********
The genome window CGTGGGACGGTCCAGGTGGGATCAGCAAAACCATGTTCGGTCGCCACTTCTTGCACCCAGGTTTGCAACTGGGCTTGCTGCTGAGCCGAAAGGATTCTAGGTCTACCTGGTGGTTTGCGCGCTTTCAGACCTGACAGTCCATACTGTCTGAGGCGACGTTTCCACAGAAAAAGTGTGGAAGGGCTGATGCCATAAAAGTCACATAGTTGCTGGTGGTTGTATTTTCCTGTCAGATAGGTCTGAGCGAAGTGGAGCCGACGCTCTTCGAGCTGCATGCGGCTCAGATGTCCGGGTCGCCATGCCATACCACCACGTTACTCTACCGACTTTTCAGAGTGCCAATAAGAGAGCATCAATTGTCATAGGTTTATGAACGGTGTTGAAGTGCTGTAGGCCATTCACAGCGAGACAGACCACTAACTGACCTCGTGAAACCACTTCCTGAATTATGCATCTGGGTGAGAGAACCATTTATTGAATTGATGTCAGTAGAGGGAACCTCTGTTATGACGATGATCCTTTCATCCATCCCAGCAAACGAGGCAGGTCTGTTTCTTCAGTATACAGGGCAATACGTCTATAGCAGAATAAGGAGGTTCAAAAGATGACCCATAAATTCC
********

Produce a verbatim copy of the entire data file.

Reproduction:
The genome window CGTGGGACGGTCCAGGTGGGATCAGCAAAACCATGTTCGGTCGCCACTTCTTGCACCCAGGTTTGCAACTGGGCTTGCTGCTGAGCCGAAAGGATTCTAGGTCTACCTGGTGGTTTGCGCGCTTTCAGACCTGACAGTCCATACTGTCTGAGGCGACGTTTCCACAGAAAAAGTGTGGAAGGGCTGATGCCATAAAAGTCACATAGTTGCTGGTGGTTGTATTTTCCTGTCAGATAGGTCTGAGCGAAGTGGAGCCGACGCTCTTCGAGCTGCATGCGGCTCAGATGTCCGGGTCGCCATGCCATACCACCACGTTACTCTACCGACTTTTCAGAGTGCCAATAAGAGAGCATCAATTGTCATAGGTTTATGAACGGTGTTGAAGTGCTGTAGGCCATTCACAGCGAGACAGACCACTAACTGACCTCGTGAAACCACTTCCTGAATTATGCATCTGGGTGAGAGAACCATTTATTGAATTGATGTCAGTAGAGGGAACCTCTGTTATGACGATGATCCTTTCATCCATCCCAGCAAACGAGGCAGGTCTGTTTCTTCAGTATACAGGGCAATACGTCTATAGCAGAATAAGGAGGTTCAAAAGATGACCCATAAATTCC